BOSTON — If Aaron Hill played for the Boston Red Sox, well, he would be world famous.
His 36 homers, including his second-inning bomb last night over the Green Monster, and his 105 RBI lead all middle infielders in the majors.
To put Hill's season in perspective, the "world famous" Dustin Pedroia hit 17 homers with 83 RBI en route to the American League Most Valuable Player Award last year.
Pedroia did hit .326 in 2008 compared to Hill's .287 through last night, but the point is if Hill played in Boston he would not only be famous but he would be beloved.
Defensively, Hill, might even have the edge on Pedroia, the reigning AL Gold Glove Award winner, at second base. Hill has committed seven errors to Pedroia's six, but has had a whopping 130 more chances (774 to 644).
"The funny thing is Aaron reminds me of Pedroia," said Toronto Blue Jays GM J.P. Ricciardi before his club beat Boston, 8-7, last night. "He's tough. He's gritty. He comes to the park and plays hard every night. He's got a very quick bat. And he takes a lot of pride in his defense."
Hill admits Fenway Park feels like home to him. Including last night's home run in the second inning, he has six career homers against the Red Sox. All of them at Fenway Park. All of them over the wall in left field.
"I love playing here. The city is great. The atmosphere, with all of the fans, is fun to be around," said Hill. "Hitting here is an advantage with the wall. I mean, look at it, it's right there ... But you still have to hit it."
What hurts the Hill Publicity Tour is the AL East. Despite the fact the Blue Jays are a respectable 12 games over .500 since Hill played his first game on May 20, 2005, they have been road kill in this division, never sniffing a big game in September, never mind October.
Their record of 74-84 has them 27 games behind the New York Yankees and 17 1/2 behind the Red Sox.
It means little to no national TV exposure, at least in this country.
"You don't play the game for that," said Hill, a former star for the Manchester Fisher Cats, before last night's tilt. "I can't control (the exposure). I just play the game to win. And I love to play baseball. That's what keeps me motivated. I'm playing baseball."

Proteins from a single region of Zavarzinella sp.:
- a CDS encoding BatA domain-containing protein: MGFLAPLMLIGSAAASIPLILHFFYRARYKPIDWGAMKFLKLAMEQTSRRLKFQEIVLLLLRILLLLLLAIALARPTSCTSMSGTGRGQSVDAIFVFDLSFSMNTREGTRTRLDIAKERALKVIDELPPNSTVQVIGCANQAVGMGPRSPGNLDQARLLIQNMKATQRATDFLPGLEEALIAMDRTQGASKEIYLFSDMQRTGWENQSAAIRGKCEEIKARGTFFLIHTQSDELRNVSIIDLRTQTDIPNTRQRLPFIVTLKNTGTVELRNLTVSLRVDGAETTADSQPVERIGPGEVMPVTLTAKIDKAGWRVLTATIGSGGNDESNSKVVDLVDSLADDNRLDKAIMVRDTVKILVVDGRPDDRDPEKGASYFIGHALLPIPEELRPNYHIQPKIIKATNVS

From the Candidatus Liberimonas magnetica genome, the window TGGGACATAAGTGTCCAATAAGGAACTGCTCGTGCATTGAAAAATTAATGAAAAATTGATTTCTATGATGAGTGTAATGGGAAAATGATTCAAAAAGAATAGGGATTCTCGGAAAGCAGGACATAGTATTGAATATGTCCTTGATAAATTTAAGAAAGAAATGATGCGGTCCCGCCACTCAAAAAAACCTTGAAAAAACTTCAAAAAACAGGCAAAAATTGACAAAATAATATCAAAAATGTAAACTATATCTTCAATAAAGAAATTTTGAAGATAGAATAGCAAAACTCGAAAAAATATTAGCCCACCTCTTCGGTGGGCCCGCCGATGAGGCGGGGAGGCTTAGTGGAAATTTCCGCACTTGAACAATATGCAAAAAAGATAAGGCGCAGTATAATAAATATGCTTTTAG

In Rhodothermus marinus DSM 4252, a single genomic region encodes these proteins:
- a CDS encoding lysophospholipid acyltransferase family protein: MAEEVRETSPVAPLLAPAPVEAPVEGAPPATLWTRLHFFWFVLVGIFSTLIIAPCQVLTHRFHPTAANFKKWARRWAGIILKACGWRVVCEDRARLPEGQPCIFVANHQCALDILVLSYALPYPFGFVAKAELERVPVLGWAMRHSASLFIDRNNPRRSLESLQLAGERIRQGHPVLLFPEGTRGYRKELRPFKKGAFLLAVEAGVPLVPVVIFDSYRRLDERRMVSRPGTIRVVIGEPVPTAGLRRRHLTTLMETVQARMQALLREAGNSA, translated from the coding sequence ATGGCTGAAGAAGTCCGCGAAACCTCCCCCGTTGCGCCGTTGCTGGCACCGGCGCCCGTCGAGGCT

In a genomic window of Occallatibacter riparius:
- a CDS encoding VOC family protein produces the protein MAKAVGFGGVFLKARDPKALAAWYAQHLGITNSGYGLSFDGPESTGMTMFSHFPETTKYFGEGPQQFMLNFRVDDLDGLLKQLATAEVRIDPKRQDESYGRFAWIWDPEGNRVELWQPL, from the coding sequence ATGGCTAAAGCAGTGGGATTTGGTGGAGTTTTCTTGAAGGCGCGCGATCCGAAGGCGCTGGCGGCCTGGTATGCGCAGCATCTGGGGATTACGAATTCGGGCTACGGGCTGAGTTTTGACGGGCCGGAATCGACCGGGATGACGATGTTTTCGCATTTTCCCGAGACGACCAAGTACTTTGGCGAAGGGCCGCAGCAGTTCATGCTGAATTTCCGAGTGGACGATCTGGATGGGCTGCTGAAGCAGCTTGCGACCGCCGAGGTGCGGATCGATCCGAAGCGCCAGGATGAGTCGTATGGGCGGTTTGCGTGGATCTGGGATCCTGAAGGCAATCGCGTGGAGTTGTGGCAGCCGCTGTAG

Another reason he's overlooked is his position.
There are at least 15 second basemen who have "all-star" status in the majors, including Baltimore's Brian Roberts, Philadelphia's Chase Utley, San Francisco's Freddy Sanchez, New York Yankees Robinson Cano, Texas' Ian Kinsler and Detroit's Placido Palanco, to name a few.
"Second base is like the shortstop position used to be," said the Blue Jays' Kevin Millar. "This Hill kid can play with any of them. I love him. If he played in Boston or New York everybody would love him."
Hill doesn't play in either of those cities and won't be any time soon. He inked a four-year contract for $12 million with a three-year team option that could net him $25 million more.
The Red Sox, Yankees and even the Tampa Bay Rays appear loaded for bear for at least the next half-dozen years, prospects for a Blue Jays postseason run any time soon don't appear great.
Unlike the Sox, who traded for an All-Star slugger in Victor Martinez and a Gold Glove-caliber shortstop, the Blue Jays let an All-Star, Alex Rios, and his whopping contract ($60 million through 2014) go for nothing.
"It is what it is," said Hill, doing his best Bill Belichick impression. "It's tough to compete against superpowers like the Red Sox and Yankees, who spend two or three times what you do. But that means we have to work harder at developing our own players.
"Personally, it's not OK that we miss the post-season. But I like challenge of being in this division. You want to play the best."
Hill is quick to note that history could be on his side.
"Don't forget, I think (Toronto) had the highest payroll those two years," said Hill of the 1992-93 World Series teams. "Maybe we will start going in that direction. Hey, it's been done here before."
Hill, a native of Visalia, Calif., says Toronto has grown on him.
"It's a beautiful city. There is always something to do," he said. "I'm learning more about the city every day."
One thing he has learned is that hockey is No. 1 and the rest of the sports, at least these days aren't even close.
"When Maple Leafs players come to our games they are treated like rock stars," said Hill. "It's amazing the way people follow hockey."
As for his team prolonging the Red Sox season, even if it's for a few days, it's a nice consolation prize.
"No one likes to be celebrated on," said Hill, after last night's 8-7 win. "But honestly, I'm rooting for (the Red Sox). They're a good bunch of guys. I just like the way they play."
There is one particular reason, Hill admits, he won't mind heading home this weekend when the 2009 season is officially over.
His first child, Paige Victoria Hill, was born two weeks ago.
"Sure I'd love to be playing more baseball, but I can't wait to get home and spend time with my wife and daughter," said Hill. "She's a doll."
E-mail Bill Burt at email@example.com.